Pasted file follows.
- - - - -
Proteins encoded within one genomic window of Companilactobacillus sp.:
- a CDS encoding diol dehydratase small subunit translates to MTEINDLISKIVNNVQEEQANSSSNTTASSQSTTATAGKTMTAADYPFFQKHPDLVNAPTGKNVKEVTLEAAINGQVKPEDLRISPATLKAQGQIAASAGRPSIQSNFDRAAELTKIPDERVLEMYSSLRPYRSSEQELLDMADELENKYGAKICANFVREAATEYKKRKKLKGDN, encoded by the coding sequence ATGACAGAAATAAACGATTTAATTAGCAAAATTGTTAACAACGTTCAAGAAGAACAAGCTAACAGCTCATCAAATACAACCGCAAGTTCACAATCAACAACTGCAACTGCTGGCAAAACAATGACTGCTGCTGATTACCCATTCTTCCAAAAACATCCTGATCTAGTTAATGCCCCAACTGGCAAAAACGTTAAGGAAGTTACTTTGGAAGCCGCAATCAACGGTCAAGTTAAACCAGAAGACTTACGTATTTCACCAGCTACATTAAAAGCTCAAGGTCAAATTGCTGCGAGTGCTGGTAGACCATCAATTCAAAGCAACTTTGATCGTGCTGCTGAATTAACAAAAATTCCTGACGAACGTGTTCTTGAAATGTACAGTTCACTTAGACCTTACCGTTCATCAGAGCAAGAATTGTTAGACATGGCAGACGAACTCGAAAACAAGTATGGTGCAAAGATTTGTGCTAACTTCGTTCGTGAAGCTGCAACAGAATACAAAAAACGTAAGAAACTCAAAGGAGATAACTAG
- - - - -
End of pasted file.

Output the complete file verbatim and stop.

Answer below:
Proteins encoded within one genomic window of Companilactobacillus sp.:
- a CDS encoding diol dehydratase small subunit translates to MTEINDLISKIVNNVQEEQANSSSNTTASSQSTTATAGKTMTAADYPFFQKHPDLVNAPTGKNVKEVTLEAAINGQVKPEDLRISPATLKAQGQIAASAGRPSIQSNFDRAAELTKIPDERVLEMYSSLRPYRSSEQELLDMADELENKYGAKICANFVREAATEYKKRKKLKGDN, encoded by the coding sequence ATGACAGAAATAAACGATTTAATTAGCAAAATTGTTAACAACGTTCAAGAAGAACAAGCTAACAGCTCATCAAATACAACCGCAAGTTCACAATCAACAACTGCAACTGCTGGCAAAACAATGACTGCTGCTGATTACCCATTCTTCCAAAAACATCCTGATCTAGTTAATGCCCCAACTGGCAAAAACGTTAAGGAAGTTACTTTGGAAGCCGCAATCAACGGTCAAGTTAAACCAGAAGACTTACGTATTTCACCAGCTACATTAAAAGCTCAAGGTCAAATTGCTGCGAGTGCTGGTAGACCATCAATTCAAAGCAACTTTGATCGTGCTGCTGAATTAACAAAAATTCCTGACGAACGTGTTCTTGAAATGTACAGTTCACTTAGACCTTACCGTTCATCAGAGCAAGAATTGTTAGACATGGCAGACGAACTCGAAAACAAGTATGGTGCAAAGATTTGTGCTAACTTCGTTCGTGAAGCTGCAACAGAATACAAAAAACGTAAGAAACTCAAAGGAGATAACTAG